Bafta winner Timothy Spall: It was privilege to tell Sixth Commandment story

Bafta winner Timothy Spall: It was privilege to tell Sixth Commandment story

Bafta winner Timothy Spall has said it was a “privilege” to tell the story of the manipulation and murder of Peter Farquhar in the true crime drama The Sixth Commandment.

The British star won the leading actor award at the annual television ceremony on Sunday night for his portrayal of the teacher who was murdered by his former pupil and lodger Ben Field in 2014.

Discussing the role, he told BBC Radio 4’s Today programme: “These things come along, you read the script and you think: ‘Oh, this is interesting,’ but then you find out: ‘Oh my God, this is real.’

“It’s beautifully written, it’s got a great director, a fine cast, you really don’t think about the awards and all that, you genuinely don’t.

“So when it ended up getting six nominations, it got nominated all over the place, it feels sort of remarkable, and a bit bonkers, but lovely.”

BAFTA TV Awards 2024 – London
Timothy Spall (Ian West/PA)

Field was acquitted of the attempted murder of Farquhar’s neighbour Ann Moore-Martin, who died of natural causes on 12 May 2017.

The drama also won the limited series Bafta at the ceremony at the Royal Festival Hall.

Spall continued: “It’s just lovely to be in something, to have the privilege – that word gets bandied around a lot by actors – but it’s our true privilege for these people, and the families of these people who are still missing them, for them to allow us to do it and to tell this story that has this universal human nature that we can all identify and recognise.”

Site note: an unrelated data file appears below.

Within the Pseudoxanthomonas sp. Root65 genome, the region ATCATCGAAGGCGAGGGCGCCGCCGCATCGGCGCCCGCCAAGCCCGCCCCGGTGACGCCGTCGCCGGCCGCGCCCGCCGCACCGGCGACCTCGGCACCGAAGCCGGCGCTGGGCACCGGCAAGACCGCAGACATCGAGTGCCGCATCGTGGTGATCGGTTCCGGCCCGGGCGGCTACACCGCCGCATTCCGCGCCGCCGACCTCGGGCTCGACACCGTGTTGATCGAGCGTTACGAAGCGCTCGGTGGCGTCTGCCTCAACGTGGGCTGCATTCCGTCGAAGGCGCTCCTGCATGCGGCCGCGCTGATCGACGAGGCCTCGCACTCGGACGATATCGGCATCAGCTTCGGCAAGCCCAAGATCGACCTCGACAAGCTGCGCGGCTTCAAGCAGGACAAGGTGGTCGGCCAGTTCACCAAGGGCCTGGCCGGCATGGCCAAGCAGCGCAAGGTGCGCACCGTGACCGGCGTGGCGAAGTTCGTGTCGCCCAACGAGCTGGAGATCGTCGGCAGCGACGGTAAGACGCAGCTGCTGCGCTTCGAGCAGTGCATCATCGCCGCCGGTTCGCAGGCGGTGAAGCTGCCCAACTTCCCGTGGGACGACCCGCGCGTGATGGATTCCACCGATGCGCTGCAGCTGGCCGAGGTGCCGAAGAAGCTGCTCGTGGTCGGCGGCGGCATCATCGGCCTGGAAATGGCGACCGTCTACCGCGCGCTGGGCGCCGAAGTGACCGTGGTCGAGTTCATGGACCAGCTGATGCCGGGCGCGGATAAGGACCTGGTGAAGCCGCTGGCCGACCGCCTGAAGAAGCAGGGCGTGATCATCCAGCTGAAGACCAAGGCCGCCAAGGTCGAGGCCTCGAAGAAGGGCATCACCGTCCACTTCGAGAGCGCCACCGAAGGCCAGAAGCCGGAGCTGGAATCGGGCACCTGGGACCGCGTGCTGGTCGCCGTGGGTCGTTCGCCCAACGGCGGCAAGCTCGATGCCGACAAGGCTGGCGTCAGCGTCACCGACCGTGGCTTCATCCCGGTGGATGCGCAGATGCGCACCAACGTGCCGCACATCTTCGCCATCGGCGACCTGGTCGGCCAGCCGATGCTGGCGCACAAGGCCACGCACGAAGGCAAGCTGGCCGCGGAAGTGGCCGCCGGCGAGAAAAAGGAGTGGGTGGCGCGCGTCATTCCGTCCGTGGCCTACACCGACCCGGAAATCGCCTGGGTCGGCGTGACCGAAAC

He added: “Peter (Farquhar) was a very, very smart, very, very erudite and intellectually acute man. But the one thing he did have was a yearning for love.

“He was in his 60s, late 60s, but he really hadn’t ever found love. And I think the trouble with that was that made him vulnerable.

“If anything, the story is about a very, very tragic murder, two very tragic deaths. But it’s also about older people still yearning for love and looking for love.

“It’s about all of those emotional complications and emotional needs that we never lose, you know, and when somebody is still yearning for this, they fall in love with what they think is the person of their dreams and it turns out to be the person who ultimately creates their complete demise.”